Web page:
To add insult to injury the suspect then filled the gas tank with the owner’s credit card at a gas station, where a surveillance camera caught him in the act. If you know who he  is, call the cops, they'd love to get up close and personal with him.

Victoria highway blocked in solidarity with Nova Scotia native fishermen
Vancouver Island First Nations are planning to blockade a major highway north of Victoria in solidarity with the Indigenous lobster fishers of Nova Scotia. 

B.C. adds record-breaking 274 new COVID-19 cases
British Columbia shattered its record for daily COVID-19 infections Thursday as health officials identified 274 more cases of the virus over the past 24 hours. 

Woman spends night in vehicle after Cumberland crash
A 21-year-old woman survived a crash but spent a long, cold night trapped in her vehicle just outside Courtenay Wednesday evening. 

B.C. suicide rate down during pandemic in 'come together effect'
Data tracked by the BC Coroners Service shows the number of suicide deaths from January to August of 2020 decreased by seven per cent compared to the same time period of 2019. 

Le Chateau files for court protection, plans to shut down
After 60 years in operation, Le Chateau Inc. is seeking court protection from creditors to allow it to liquidate its assets and close its stores.

Another Victoria flight added to COVID-19 exposure list
An Air Canada flight from Toronto is the third Victoria-bound flight to be added this week to the BCCDC’s list of flights with known COVID-19 cases on board. 

B.C. mail-in ballots should now be returned in person
Elections BC says that if people have not mailed in their mail-in ballots yet, they should return their ballots in person to ensure they arrive in time to be counted for the election.

Snow blankets North Shore mountains with warning of cold snap
By early Friday morning, the North Shore mountains were blanketed by snow, and Environment Canada is warning that more flakes could fall on several areas of Metro Vancouver at higher elevations throughout the day. 

Transit police investigating video of maskless woman spitting on passenger
Transit police say they only learned of the event after the video began making the rounds on the social media platform TikTok on Thursday morning. 

Vancouver council votes to allow free parking for veterans
Despite concerns over the cost of allowing veterans to park for free, Vancouver councillors voted Thursday to try it out for a year in the city.

Warrant issued for break and enter suspect

Chance Nichol

A warrant has been issued for the arrest of 26-year-old Chance Nichol after failing to appear in Nanaimo Provincial court for his scheduled trial, on the charge of Break and Enter. Nichol is 5 ft. 8, 130 pounds with brown hair and green eyes. He has a tattoo of HAREWOOD on his left arm, M.O.B. on his right hand, a diamond on his left cheek, and a Crown on the right side of his neck. If anyone has information on the whereabouts of Chance Nichol, please call the Nanaimo RCMP non-emergency line at 250-754-2345 and quote file # 2019-40917.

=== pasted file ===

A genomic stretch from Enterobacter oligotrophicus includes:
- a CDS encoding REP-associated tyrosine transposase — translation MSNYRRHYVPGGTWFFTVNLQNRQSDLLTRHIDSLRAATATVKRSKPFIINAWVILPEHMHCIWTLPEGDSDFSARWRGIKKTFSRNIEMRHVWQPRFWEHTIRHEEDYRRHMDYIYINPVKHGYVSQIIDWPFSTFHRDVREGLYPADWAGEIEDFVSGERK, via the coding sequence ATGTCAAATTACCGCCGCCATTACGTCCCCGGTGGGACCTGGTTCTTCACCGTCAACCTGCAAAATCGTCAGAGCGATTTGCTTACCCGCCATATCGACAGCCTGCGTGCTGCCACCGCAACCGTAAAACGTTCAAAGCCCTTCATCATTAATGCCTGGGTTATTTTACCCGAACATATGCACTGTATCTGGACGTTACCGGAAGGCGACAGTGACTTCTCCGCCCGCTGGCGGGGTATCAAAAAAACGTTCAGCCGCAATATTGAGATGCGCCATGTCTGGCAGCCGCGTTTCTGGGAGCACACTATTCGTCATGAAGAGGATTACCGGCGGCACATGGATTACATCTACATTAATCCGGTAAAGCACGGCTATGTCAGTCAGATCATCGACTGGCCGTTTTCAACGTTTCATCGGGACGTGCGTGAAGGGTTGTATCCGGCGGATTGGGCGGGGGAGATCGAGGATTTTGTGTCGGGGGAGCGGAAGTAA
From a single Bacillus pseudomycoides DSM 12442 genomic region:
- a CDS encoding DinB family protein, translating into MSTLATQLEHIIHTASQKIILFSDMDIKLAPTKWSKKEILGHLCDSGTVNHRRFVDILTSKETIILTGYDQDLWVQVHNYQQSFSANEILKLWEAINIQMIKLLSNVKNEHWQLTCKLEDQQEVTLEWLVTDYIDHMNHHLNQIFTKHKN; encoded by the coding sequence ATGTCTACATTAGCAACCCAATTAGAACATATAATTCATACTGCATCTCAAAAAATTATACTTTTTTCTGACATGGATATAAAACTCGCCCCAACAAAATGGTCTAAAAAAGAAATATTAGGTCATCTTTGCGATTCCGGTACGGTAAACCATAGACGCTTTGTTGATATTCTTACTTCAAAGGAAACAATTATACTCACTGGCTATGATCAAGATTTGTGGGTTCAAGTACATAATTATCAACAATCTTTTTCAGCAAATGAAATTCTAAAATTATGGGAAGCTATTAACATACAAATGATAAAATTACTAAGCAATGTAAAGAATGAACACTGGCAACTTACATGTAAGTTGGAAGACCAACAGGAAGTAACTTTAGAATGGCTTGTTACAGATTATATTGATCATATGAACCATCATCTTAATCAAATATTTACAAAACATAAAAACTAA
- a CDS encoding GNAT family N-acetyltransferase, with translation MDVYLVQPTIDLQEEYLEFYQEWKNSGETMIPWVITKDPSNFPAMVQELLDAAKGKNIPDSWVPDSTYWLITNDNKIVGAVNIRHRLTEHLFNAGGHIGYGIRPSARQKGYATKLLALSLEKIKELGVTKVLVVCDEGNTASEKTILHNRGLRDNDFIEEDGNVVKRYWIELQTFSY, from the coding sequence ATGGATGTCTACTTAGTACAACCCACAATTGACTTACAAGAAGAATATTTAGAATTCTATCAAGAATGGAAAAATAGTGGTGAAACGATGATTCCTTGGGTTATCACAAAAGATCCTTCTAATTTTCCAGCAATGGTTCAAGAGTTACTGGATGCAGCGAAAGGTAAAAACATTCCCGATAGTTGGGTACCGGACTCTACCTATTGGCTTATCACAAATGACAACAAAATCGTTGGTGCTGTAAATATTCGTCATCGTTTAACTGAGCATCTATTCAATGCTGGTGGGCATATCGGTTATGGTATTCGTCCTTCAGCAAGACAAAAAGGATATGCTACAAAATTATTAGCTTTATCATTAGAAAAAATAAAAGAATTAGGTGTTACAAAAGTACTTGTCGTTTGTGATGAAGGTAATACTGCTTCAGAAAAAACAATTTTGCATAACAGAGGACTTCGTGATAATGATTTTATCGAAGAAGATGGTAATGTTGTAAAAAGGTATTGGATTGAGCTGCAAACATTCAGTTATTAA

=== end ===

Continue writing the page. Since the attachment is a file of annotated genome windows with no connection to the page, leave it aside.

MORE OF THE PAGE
Thursday, Oct. 22

RESPECT FOR VETERANS – Public ceremonies will be scaled back on Nov. 11, but Nanaimo continues to offer free parking on streets and in public facilities on Remembrance Day and other statutory holidays. That does not apply to private parking facilities as some people have discovered over the years. It’s a different story in Vancouver where bureaucrats want to strip Canadian veterans of free parking during Remembrance Day celebrations, all in the name of combating climate change and inequality. City Manager Sadhu Johnston said staff have many concerns about subsidizing parking for veterans. It incentivizes driving as a way to travel, in direct opposition to climate change and transportation policies, he wrote. MORE

FLU SHOT SEASON – Everyone should get a flu shot this year, advises family physician Dr. Rhonda Low. Clinics and pharmacies have seen an increased demand for flu vaccines this fall specifically because of the COVID-19 pandemic. While some doctors and pharmacies quickly ran out of their preliminary supply, public health ordered 30 per cent more vaccines than in previous years. Dr. Low said there should be enough flu shots for everyone in the next few weeks. Some pharmacies are operating by appointment only, and others have a limited number of vaccines that they're issuing each day. It’s best to call ahead to know how that location is operating. MORE

CHANGING OUR WAYS –Public processes often don’t deliver clear representations of community perspective; the onus of rezoning to achieve Official Community Plan objectives is put on developers; and processes can be adversarial and extortionary. A panel of expert planners and developers will tackle that question at the virtual State of the Island Economic Summit, Oct 27 to 29, on Changing our Ways. Moderator will be Kerry Slavens, Director of PR and Engagement, South Island Prosperity Partnership. Panelists are: Luke Mari, Principal, Development Leader, Aryze Developments, Miko Betanzo, Senior Planner, Urban Design, Sustainable Planning & Community Development, City of Victoria and Kathy Whitcher, Executive Director, Urban Development Institute, Capital Region. 
You still have time to REGISTER

SAILINGS STILL AFFECTED – B.C. Ferries Coastal Celebration continues on a revised schedule due to the Queen of Alberni being in for repairs. The Coastal Celebration will operate between Victoria and Tsawwassen and Tsawwassen and Nanaimo on a restricted schedule. Check sailing schedules before planning your trip from Duke Point to Tsawwassen.